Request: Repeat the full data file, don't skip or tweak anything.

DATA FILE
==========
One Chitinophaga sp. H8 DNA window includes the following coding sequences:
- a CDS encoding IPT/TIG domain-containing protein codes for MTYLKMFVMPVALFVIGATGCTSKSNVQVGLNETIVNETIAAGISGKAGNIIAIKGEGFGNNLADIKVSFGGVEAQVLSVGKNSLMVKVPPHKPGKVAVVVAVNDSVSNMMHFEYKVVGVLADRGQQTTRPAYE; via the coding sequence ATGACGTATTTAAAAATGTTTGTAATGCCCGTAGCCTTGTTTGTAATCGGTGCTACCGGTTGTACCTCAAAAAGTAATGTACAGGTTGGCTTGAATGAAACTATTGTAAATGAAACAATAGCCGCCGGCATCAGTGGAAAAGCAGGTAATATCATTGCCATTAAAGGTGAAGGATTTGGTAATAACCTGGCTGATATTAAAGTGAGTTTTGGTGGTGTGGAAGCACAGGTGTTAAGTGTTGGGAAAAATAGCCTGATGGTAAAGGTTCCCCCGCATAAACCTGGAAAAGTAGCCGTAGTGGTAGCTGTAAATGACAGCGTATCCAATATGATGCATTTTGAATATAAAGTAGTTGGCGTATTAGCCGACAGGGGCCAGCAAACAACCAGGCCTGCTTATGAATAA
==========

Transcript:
One Chitinophaga sp. H8 DNA window includes the following coding sequences:
- a CDS encoding IPT/TIG domain-containing protein codes for MTYLKMFVMPVALFVIGATGCTSKSNVQVGLNETIVNETIAAGISGKAGNIIAIKGEGFGNNLADIKVSFGGVEAQVLSVGKNSLMVKVPPHKPGKVAVVVAVNDSVSNMMHFEYKVVGVLADRGQQTTRPAYE; via the coding sequence ATGACGTATTTAAAAATGTTTGTAATGCCCGTAGCCTTGTTTGTAATCGGTGCTACCGGTTGTACCTCAAAAAGTAATGTACAGGTTGGCTTGAATGAAACTATTGTAAATGAAACAATAGCCGCCGGCATCAGTGGAAAAGCAGGTAATATCATTGCCATTAAAGGTGAAGGATTTGGTAATAACCTGGCTGATATTAAAGTGAGTTTTGGTGGTGTGGAAGCACAGGTGTTAAGTGTTGGGAAAAATAGCCTGATGGTAAAGGTTCCCCCGCATAAACCTGGAAAAGTAGCCGTAGTGGTAGCTGTAAATGACAGCGTATCCAATATGATGCATTTTGAATATAAAGTAGTTGGCGTATTAGCCGACAGGGGCCAGCAAACAACCAGGCCTGCTTATGAATAA